Here’s how to do it. Let’s say you want to use the definition “x1 OR v2 = x99” in your proof, because it would make your proof smaller. This can happen, for example, because your constraints often have “x1 OR x2” in them, and now you can replace all of those parts with simply “x99”. Well then, you write this into your proof file:

a -99 2 1 0
a  99 -1 0
a  99 -2 0

Notice that this is just a simple OR gate definition. The only thing RAT requires is that (1) the first variable is the one that’s being defined and (2) the introduced variable must not be part of our input formula — so our input formula here should have at most 98 variables. That’s it. Now you can use x99 anywhere you like, as long as it makes sense. For example, you could take a clause “1 2 3 4 0” and convert it to “99 3 4 0”:

a  99 3 4 0
d  1 2 3 4 0

Notice that “99 3 4 0” is simply a RUP proof at this point: setting 99=FALSE, 3=FALSE, 4=FALSE will immediately propagate x1=FALSE, x2=FALSE (due to the clauses “99 -1 0” and “99 -2 0”), and x1,x2,x3, and x4 all being FALSE will immediately trigger a conflict for clause “1 2 3 4 0”, so we have the RUP property and we are fine. Then we can delete “1 2 3 4 0”, we don’t need it no more. Notice that I can’t write the reverse:

d  1 2 3 4 0
a  99 3 4 0

If I wrote that, “a 99 3 4 0” will not work, since it relies on “1 2 3 4 0” but we already deleted that, oops!

Besides the above trivial example with the OR gate, extended resolution can simulate, in polynomial time, some algorithms that are extremely hard (read: exponentially hard) for normal resolution to express. This means that using RAT, we can express even complicated mathematical concepts in this extremely simple system, for example in this case, pseudo-boolean reasoning.

What the solver does vs. what the proof checker does

So let’s say you implement DRAT proof trace into your SAT solver and your proofs are always verified. All good! Not so fast. One day you decide to check the proof that DRAT recovered, and to your absolute horror, you realize that DRAT thinks your proof to be substantially different than what the SAT solver thought it was! How can that be?

Well, the DRAT checker recovered a proof. It’s a valid proof, and it can be recovered given the set of clauses that haven’t been deleted using the “d” operator, as above. But notice that we never told the proof checker which set of clauses we resolved on to get to a clause! It just kind of figured it out by itself. Now, we can look at this and say, this is great because (1) I don’t have to do hand-holding of the proof checker, and really interestingly, (2) the proof checker could actually recover different proofs from the same proof trace(!). Ambiguity can be useful. Well, that’s great, but what if I really-really want to know what the SAT solver actually did?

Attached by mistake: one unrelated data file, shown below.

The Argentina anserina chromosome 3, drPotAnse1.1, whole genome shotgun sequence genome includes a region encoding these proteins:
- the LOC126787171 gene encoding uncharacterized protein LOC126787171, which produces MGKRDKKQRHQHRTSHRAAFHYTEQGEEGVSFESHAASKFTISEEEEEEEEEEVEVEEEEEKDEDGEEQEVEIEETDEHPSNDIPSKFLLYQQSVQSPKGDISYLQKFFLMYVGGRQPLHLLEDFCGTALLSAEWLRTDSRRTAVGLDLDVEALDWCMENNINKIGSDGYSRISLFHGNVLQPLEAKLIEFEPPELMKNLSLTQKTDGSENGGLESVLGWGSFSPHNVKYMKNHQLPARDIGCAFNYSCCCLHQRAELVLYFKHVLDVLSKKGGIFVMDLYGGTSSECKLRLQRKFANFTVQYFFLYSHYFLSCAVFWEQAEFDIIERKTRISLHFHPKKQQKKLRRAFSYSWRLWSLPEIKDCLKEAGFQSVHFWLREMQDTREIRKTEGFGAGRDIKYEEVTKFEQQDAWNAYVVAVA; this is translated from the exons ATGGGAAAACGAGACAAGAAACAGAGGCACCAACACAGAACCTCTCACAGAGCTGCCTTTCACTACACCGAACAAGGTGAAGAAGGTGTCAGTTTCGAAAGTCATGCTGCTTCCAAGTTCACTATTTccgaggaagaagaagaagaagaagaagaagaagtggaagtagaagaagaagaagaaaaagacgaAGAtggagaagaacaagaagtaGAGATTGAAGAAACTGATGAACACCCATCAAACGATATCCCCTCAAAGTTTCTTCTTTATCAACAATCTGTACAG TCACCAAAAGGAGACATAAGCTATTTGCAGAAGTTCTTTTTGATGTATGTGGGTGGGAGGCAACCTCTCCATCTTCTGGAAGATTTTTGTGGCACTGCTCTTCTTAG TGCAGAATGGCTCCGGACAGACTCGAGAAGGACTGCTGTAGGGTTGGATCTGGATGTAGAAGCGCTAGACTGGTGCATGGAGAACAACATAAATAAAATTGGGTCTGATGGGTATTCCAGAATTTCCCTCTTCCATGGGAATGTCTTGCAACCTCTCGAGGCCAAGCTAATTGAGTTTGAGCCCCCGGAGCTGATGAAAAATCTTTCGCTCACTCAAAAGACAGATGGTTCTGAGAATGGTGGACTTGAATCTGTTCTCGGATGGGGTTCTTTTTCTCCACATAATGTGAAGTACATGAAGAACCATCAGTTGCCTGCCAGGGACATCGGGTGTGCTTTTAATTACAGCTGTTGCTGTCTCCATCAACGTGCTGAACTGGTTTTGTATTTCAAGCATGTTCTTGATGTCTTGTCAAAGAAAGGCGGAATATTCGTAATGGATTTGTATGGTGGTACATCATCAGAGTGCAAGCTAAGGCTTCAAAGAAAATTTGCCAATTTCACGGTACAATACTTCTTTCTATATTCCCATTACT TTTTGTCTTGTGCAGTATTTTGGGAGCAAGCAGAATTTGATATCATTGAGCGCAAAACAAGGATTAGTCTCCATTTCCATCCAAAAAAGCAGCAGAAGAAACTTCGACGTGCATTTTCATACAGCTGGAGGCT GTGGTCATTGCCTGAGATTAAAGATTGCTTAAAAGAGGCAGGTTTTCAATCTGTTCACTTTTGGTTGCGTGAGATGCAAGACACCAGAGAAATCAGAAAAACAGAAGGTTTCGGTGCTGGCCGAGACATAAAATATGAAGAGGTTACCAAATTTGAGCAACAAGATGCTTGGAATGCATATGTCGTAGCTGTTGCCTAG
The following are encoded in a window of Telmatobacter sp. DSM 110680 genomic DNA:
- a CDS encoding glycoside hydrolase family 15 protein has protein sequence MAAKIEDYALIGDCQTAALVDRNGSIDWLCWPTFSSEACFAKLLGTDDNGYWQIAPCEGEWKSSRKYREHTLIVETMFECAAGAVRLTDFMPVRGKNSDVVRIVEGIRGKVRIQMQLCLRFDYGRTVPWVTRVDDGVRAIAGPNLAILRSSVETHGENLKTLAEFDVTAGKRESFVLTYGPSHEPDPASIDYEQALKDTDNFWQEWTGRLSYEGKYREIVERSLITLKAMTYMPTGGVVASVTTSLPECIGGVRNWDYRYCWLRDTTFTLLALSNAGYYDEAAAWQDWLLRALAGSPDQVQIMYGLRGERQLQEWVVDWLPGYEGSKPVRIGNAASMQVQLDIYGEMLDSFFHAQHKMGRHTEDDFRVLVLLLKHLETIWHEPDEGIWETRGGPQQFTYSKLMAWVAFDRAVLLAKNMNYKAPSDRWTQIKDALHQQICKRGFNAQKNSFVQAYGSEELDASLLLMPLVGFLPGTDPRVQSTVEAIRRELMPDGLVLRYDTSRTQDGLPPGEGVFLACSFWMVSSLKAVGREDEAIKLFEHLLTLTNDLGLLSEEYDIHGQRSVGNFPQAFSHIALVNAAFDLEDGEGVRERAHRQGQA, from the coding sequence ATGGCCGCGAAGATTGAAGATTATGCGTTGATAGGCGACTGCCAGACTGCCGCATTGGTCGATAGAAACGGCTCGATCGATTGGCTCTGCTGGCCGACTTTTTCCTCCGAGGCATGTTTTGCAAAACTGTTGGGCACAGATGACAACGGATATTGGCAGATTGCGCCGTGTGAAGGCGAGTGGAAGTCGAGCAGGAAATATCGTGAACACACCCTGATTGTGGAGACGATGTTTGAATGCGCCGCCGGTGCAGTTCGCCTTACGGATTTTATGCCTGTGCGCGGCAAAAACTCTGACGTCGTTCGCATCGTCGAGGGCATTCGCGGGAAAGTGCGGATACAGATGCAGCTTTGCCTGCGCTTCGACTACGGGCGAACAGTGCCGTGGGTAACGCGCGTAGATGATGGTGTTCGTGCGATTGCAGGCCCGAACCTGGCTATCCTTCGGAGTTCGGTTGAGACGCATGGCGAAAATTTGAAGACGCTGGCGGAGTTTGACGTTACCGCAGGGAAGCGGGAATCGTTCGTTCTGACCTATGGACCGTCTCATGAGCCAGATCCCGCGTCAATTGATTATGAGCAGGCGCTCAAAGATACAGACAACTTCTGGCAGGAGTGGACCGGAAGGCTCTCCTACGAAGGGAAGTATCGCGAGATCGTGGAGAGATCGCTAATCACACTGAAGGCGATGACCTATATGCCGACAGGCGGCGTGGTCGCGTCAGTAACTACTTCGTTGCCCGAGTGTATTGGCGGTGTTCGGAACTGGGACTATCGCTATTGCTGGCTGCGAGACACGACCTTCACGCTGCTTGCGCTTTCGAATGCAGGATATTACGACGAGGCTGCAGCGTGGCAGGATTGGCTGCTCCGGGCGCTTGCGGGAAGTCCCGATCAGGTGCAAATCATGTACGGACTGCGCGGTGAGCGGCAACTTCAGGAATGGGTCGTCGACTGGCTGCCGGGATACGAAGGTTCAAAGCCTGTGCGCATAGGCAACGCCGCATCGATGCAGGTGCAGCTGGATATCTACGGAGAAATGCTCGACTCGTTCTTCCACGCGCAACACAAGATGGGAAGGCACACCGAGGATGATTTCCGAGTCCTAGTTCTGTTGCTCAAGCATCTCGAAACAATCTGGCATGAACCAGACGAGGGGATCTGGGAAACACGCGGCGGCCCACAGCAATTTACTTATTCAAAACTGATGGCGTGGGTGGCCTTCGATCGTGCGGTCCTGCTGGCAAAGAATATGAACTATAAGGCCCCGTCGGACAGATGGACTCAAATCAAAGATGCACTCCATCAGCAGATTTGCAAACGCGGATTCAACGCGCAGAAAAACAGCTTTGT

Enter FRAT. This proof format is super-close to DRAT, with the following changes. Firstly, FRAT numbers each clause with a unique clause ID. This is needed because the same clause can be in the solver’s memory more than once, and we need to be able to distinguish them from each other — they may have been derived in completely different ways! Secondly, FRAT allows an optional hint at how the clause was derived. Let me give a hands-on example, it should be quite clear. As a reminder, here is the input formula we had before:

 1  2 0
 1 -2 0
-1 -2 0
-1  2 0

And here is the DRAT proof:

a  1 0
a -1 0
a 0

Now, for the FRAT proof:

o 10  1  2 0         -- input clause, let's set its ID to 10
o 11  1 -2 0         -- input clause, let's set its ID to 11
o 12 -1  2 0         
o 13 -1 -2 0         -- last input clause
a 14  1  0 l 10 11 0 -- first resolvent
d 10  1  2 0 
d 11  1 -2 0 
a 15 -1  0 l 12 13 0 -- second resolvent
d 12 -1  2 0 
d 13 -1 -2 0 
a 16 0 l 14 15 0     -- empty clause! It's UNSAT!
f 14  1  0           -- finishup from down here
f 15 -1  0
f 16 0

Okkkay. So… the original clauses are part of the proof trace now, they start with “o”. And each clause has an ID, after o/a/d/f. This can be any number, but they must be non-clashing (obviously). Furthermore, we are allowed to have an “l” after the closing “0” when adding a clause — these are the clause IDs we had to resolve to arrive at the new clause. So, e.g. IDs 10 and 11, i.e. “1 2 0” and “1 -2 0” must resolve to “1 0” (clause ID 14). And finally, we must “finalize” all our clauses, i.e. we must account for all clauses remaining in memory, with the “f” command.

Firstly, finalization means that in case your SAT solver forgot to delete a clause in the proof trace, but deleted it from memory, finalization will fail, because the solver will not finalize that clause, and so the checker will complain. In essence, finalization forces the hand of the SAT solver writer to make sure that the “view of the world” from the perspective of the SAT solver and that of the proof verifier match when it comes to clauses in memory. This is not the case for DRAT — the proof verifier there could have millions of clauses more in memory than the SAT solver :S

Secondly, the “l” notation means that we can now be precise about what clauses were actually resolved by the SAT solver to arrive at a new clause. However, this is only a “can” — adding the “l” is not necessary, and of course can be stripped. This means that if we want to, we can have ambiguity, or if we want to, we can have precision. The best of both worlds!